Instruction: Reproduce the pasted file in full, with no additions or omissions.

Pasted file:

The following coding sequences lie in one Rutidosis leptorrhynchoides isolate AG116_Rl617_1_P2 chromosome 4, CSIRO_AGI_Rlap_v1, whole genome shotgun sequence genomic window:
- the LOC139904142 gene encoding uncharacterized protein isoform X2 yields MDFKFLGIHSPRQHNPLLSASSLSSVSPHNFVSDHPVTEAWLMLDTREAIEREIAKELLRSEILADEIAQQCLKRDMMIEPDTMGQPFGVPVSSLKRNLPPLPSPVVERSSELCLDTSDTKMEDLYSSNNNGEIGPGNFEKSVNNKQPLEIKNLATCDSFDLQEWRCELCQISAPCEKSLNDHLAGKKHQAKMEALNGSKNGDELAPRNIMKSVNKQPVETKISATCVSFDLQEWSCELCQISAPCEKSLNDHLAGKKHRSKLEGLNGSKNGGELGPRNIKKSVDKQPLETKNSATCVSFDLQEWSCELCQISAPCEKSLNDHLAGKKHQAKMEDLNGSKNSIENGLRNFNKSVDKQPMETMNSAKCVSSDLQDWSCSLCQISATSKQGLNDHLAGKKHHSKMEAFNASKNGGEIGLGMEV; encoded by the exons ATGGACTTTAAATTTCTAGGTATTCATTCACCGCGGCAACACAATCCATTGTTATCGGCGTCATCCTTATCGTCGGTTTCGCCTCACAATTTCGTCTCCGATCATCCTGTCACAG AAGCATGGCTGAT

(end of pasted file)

The following coding sequences lie in one Rutidosis leptorrhynchoides isolate AG116_Rl617_1_P2 chromosome 4, CSIRO_AGI_Rlap_v1, whole genome shotgun sequence genomic window:
- the LOC139904142 gene encoding uncharacterized protein isoform X2 yields MDFKFLGIHSPRQHNPLLSASSLSSVSPHNFVSDHPVTEAWLMLDTREAIEREIAKELLRSEILADEIAQQCLKRDMMIEPDTMGQPFGVPVSSLKRNLPPLPSPVVERSSELCLDTSDTKMEDLYSSNNNGEIGPGNFEKSVNNKQPLEIKNLATCDSFDLQEWRCELCQISAPCEKSLNDHLAGKKHQAKMEALNGSKNGDELAPRNIMKSVNKQPVETKISATCVSFDLQEWSCELCQISAPCEKSLNDHLAGKKHRSKLEGLNGSKNGGELGPRNIKKSVDKQPLETKNSATCVSFDLQEWSCELCQISAPCEKSLNDHLAGKKHQAKMEDLNGSKNSIENGLRNFNKSVDKQPMETMNSAKCVSSDLQDWSCSLCQISATSKQGLNDHLAGKKHHSKMEAFNASKNGGEIGLGMEV; encoded by the exons ATGGACTTTAAATTTCTAGGTATTCATTCACCGCGGCAACACAATCCATTGTTATCGGCGTCATCCTTATCGTCGGTTTCGCCTCACAATTTCGTCTCCGATCATCCTGTCACAG AAGCATGGCTGAT